But I would say, more importantly, it does very much the same thing that made Amnesia so successful: it leans on your fear of the unknown. The best horror has always been (and probably always will be) psychological, and the extremely low-fi nature of the general look of the game, coupled with the grainy overlay and the lack of perspective allow your mind to fill in most of the blanks. The last one is particularly interesting, as it adds to the tension. You can walk towards something for a while and not really tell if you're getting any closer until you're actually up on the object and can walk around it, which adds to some of the feeling of helplessness.

Spoiler:

Also, when you get caught, you never really get a good glimpse of...whatever it is that pursues you; just enough to tell that it ain't exactly in the shape of a human (and does it hover across the ground?). Combined with the tinting of the screen when your pursuers close in, it's a very nice effect.

The other way it leans on that fear of vagueness is the general "plot": you have no idea why you're there, who/what chases you, how to get out, etc. The signs you can find don't really help matters: are these crimes you've committed? Are they what's going to happen to you when you get caught? It gives you little glimpses of many things but never comes close to explaining anything, again leaving your mind to wonder.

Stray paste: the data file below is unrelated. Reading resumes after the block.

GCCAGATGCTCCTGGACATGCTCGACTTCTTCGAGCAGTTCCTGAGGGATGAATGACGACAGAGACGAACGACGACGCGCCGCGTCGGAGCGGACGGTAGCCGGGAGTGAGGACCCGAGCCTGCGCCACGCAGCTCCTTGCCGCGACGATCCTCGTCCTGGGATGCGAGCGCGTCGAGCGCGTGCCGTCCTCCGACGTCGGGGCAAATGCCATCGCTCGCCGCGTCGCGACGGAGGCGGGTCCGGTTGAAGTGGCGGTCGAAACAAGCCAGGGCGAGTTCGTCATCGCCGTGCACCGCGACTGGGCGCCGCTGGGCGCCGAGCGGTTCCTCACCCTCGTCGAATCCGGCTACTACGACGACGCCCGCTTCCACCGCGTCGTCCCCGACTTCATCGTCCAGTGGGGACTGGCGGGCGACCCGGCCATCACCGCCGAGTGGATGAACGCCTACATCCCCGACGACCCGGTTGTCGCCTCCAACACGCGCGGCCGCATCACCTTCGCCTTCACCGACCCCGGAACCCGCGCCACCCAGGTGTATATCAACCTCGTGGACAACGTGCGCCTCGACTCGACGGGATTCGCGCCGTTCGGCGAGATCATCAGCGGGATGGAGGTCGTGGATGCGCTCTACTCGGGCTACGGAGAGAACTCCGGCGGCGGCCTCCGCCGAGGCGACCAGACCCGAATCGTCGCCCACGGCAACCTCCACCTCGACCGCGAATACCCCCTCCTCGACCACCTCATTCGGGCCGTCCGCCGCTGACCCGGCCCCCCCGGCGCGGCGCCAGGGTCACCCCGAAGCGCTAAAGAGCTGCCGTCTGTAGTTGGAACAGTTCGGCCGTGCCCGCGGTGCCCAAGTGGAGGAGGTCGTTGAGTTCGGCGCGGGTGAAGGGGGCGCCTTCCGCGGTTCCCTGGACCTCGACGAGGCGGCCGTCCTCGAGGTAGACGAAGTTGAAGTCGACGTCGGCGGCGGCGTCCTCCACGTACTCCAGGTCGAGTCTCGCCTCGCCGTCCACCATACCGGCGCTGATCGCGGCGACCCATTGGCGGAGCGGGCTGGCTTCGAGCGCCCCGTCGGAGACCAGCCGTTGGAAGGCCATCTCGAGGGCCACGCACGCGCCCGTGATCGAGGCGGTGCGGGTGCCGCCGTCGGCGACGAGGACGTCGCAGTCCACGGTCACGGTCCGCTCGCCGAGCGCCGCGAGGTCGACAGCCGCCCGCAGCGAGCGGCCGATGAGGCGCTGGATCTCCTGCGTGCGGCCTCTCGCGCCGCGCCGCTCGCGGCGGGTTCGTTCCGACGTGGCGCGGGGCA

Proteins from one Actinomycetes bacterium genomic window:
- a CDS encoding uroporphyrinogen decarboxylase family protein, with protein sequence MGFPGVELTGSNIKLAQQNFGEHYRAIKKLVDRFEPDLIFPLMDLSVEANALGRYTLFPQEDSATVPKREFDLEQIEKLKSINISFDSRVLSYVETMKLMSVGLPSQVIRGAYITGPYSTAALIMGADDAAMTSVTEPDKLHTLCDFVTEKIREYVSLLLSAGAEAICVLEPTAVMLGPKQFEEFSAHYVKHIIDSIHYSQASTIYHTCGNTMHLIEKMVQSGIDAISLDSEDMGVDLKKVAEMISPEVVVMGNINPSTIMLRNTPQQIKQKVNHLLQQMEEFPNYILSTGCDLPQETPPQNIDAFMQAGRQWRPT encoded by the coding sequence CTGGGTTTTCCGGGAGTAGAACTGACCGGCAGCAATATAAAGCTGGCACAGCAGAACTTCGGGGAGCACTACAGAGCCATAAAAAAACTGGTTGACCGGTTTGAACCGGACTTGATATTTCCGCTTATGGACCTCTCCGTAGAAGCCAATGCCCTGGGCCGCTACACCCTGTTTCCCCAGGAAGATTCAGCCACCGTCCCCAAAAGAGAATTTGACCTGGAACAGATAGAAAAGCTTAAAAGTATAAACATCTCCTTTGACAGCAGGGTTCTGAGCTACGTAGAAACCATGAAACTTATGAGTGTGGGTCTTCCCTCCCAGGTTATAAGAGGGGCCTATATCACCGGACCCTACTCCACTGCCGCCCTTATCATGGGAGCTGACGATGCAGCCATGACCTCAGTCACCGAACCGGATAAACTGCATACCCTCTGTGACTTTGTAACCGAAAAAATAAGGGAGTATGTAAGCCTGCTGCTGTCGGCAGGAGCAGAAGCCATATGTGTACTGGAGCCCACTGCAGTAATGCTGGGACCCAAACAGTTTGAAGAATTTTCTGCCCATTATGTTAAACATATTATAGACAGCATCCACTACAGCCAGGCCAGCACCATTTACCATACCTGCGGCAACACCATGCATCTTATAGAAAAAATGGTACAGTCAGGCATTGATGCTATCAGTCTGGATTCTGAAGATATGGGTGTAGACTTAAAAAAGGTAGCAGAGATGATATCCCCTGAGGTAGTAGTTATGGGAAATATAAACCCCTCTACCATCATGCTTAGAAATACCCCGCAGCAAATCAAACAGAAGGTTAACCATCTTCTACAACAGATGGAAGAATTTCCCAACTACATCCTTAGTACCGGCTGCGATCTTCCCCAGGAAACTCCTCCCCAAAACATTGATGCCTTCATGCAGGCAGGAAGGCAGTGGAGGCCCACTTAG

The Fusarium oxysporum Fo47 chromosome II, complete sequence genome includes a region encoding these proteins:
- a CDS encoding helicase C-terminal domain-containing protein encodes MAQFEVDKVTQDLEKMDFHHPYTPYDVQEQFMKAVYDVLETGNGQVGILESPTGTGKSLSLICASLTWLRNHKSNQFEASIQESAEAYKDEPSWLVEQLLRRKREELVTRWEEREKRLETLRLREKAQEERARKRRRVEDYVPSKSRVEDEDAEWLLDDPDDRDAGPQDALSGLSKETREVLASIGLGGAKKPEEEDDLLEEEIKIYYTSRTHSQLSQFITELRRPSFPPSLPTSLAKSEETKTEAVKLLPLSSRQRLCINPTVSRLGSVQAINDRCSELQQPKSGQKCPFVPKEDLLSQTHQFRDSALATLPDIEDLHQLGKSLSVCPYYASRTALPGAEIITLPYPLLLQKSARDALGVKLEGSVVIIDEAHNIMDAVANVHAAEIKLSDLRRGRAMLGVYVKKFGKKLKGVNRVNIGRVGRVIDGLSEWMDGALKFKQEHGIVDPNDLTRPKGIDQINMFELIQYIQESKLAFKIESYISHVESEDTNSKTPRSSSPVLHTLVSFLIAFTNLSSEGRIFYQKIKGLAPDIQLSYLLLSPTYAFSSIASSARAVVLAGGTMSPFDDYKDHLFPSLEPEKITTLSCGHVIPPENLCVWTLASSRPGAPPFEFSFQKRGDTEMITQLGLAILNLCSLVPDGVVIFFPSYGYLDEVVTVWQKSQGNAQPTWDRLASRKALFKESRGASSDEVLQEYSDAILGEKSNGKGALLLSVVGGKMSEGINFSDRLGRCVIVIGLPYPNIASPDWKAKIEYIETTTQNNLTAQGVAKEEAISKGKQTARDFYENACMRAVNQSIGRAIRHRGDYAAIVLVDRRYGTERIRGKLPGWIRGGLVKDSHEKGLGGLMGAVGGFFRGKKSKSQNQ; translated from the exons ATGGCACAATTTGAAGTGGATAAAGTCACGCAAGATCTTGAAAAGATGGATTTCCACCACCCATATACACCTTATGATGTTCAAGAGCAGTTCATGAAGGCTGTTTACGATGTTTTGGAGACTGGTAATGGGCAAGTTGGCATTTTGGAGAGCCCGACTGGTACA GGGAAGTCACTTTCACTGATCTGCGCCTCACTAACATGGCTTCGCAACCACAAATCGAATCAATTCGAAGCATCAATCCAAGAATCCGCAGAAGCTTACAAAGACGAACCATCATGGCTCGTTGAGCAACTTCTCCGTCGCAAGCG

How could more AAA titles take clues from a game like Hide?

I feel the aforementioned Amnesia did many of the things that this does, and is possibly an easier study for AAA developers. 1) sound design is king 2) it can be very effective to leave things unexplained, if you're trying to create a certain atmosphere (it can also be very douche-y if you want to be a FF-esque "visual novel", but I digress) 3) This game would probably not have been improved by having Sean Bean voice the breathing effects.

Would this work as well in something like DX:HR?

Maybe there could be sections where you did this sort of thing, but I think that's tougher. This game had a lot of lessons for the survival horror genre, but it's more difficult to fit into a narrative where you're some highly-skilled undercover operative. Honestly I wouldn't really call this a "stealth" game at all. And can you imagine a AAA game where you will lose, it's just a matter of how long you hold out? Oh, the internet rage would be mighty... (although maybe NIER did this. :-))